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  1. SPARS

    The United States Coast Guard (USCG) Women's Reserve, also known as the SPARS (SPARS was the acronym for "Semper Paratus—Always Ready"), was the women's branch of the United States Coast Guard Reserve. It was established by the United States Congress and signed into law by President Franklin D. Roosevelt on 23 November 1942. This law authorized the acceptance of women into the reserve as commissioned officers and at the enlisted level for the duration of World War II plus six months. Its purpose was to release officers and men for sea duty and to replace them with women at shore stations. Dorothy C. Stratton was appointed director of the SPARS with the rank of lieutenant commander and later promoted to captain. The qualifying age for officer candidates was between 20 and 50, and they were required to have a college degree, or two years of college and two years of professional or business experience. For enlisted personnel, the qualifying age was between 20 and 36, and they were required to have completed at least two years of high school. Initially African American women were not recruited, however, late in the war five African American women were accepted and served as SPARS. Officer candidates received their indoctrination at Smith College, Northampton, Massachusetts and later at the USCG Academy, New London, Connecticut. Enlisted personnel first received their training on several college campuses. Later, their training took place at Palm Beach, Florida, in the Biltmore Hotel that was remodeled for use as a training center. Toward the end of the war, training of enlisted personnel was transferred from Palm Beach to Manhattan Beach, Brooklyn, New York. Women of the SPARS served in every USCG district except Puerto Rico and also served in Hawaii and Alaska. Most officers were general duty officers, and most of the enlisted women performed clerical duties. The SPARS peak strength was approximately 11,000 officers and enlisted personnel. It was inactivated in 1947 but reestablished on a much smaller scale in 1949. Approximately 200 former SPARS reenlisted and served during the Korean War. The majority of them served at the Coast Guard Headquarters in Washington, D.C. In 1973 Congressional legislation ended the Women's Reserve (SPARS) and women were first officially integrated into the active-duty Coast Guard and the Coast Guard Reserve. Female reservists then serving on active duty were given the choice of enlisting in the regular Coast Guard or completing their reserve enlistments.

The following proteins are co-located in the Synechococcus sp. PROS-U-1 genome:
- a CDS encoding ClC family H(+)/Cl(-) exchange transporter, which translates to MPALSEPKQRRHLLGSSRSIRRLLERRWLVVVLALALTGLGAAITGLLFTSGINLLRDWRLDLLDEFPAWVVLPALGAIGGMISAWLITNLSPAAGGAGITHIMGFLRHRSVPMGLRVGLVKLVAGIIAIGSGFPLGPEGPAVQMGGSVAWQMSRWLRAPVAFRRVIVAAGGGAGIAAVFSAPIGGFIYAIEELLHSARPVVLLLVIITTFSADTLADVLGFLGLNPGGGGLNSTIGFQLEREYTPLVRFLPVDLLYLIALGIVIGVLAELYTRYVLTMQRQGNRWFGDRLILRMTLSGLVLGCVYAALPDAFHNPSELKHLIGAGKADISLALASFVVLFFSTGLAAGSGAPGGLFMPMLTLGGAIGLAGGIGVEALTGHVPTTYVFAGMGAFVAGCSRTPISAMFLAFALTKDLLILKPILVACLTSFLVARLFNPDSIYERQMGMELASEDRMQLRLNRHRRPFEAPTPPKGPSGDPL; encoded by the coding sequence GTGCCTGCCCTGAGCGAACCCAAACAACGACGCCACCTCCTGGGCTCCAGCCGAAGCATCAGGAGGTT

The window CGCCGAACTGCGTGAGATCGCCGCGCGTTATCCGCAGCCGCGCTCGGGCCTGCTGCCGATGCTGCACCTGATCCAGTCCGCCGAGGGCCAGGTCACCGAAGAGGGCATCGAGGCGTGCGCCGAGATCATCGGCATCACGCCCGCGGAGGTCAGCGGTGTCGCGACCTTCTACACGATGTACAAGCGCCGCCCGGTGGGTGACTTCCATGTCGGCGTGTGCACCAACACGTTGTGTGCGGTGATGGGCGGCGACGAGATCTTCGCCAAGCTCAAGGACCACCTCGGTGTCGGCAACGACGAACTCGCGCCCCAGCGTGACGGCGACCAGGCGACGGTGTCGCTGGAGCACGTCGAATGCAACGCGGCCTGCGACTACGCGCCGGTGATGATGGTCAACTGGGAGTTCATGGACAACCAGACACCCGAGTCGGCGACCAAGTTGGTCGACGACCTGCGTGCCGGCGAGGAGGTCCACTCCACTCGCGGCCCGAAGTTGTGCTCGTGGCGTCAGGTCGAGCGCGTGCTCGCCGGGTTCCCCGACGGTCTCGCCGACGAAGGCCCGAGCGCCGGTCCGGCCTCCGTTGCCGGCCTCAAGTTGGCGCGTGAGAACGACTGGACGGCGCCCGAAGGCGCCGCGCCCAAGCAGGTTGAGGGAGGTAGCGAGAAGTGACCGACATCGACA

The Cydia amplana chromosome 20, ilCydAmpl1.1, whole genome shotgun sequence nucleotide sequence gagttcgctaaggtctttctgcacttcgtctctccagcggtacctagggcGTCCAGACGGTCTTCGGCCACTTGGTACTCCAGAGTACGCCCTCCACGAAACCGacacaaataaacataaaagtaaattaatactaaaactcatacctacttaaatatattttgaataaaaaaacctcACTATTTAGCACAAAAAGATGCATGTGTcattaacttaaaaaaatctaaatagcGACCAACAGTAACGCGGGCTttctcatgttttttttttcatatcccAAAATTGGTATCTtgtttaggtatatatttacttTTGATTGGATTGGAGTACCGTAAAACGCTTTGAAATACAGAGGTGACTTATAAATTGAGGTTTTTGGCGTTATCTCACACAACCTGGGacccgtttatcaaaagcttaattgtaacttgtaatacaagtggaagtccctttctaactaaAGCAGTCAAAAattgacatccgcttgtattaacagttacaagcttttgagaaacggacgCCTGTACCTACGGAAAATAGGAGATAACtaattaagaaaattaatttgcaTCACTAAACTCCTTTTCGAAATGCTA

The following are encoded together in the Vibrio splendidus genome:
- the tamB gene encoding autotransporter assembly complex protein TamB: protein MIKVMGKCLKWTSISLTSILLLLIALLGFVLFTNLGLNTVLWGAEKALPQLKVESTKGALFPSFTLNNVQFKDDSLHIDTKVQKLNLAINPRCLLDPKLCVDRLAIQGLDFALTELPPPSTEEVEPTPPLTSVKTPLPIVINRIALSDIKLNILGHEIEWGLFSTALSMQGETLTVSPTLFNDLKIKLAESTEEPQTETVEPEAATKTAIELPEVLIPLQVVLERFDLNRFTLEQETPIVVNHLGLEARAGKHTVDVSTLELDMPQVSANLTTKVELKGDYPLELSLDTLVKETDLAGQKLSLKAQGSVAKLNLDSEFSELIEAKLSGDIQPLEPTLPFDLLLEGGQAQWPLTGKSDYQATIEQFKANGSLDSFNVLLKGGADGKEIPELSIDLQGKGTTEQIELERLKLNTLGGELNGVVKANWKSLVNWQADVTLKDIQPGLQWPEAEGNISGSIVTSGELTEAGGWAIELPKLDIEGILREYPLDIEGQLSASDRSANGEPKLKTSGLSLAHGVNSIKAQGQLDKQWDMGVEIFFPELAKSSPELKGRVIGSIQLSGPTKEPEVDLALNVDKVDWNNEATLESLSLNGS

1. SPARS

    SPARS was the nickname for the United States Coast Guard Women's Reserve, created 23 November 1942 with the signing of Public Law 773 by President Franklin Delano Roosevelt. The name is the contraction of the Coast Guard motto: Semper Paratus and its English translation, Always Ready. The name also refers to a spar in nautical usage. Like the other women's reserves, such as the Women's Army Corps and the WAVES, it was created to free men from stateside service in order to fight overseas. Captain Dorothy C. Stratton was the first director of the SPARS, and she is credited with creating the nickname for the organization. Stratton also pointed out that the name also could refer to the "Four Freedoms"; Speech, Press, Assembly, and Religion. The Coast Guard closely followed the Navy WAVES model, with officer training at the Coast Guard Academy. Their goal was 1000 officers and 10,000 enlisted; 1,914 women were trained in boot camp at Hunter College's Bronx campus.

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  1. Chaldean Numerology

    The numerical value of spars in Chaldean Numerology is: 8

  2. Pythagorean Numerology

    The numerical value of spars in Pythagorean Numerology is: 1

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"spars." Definitions.net. STANDS4 LLC, 2023. Web. 30 Mar. 2023. <https://www.definitions.net/definition/spars>.

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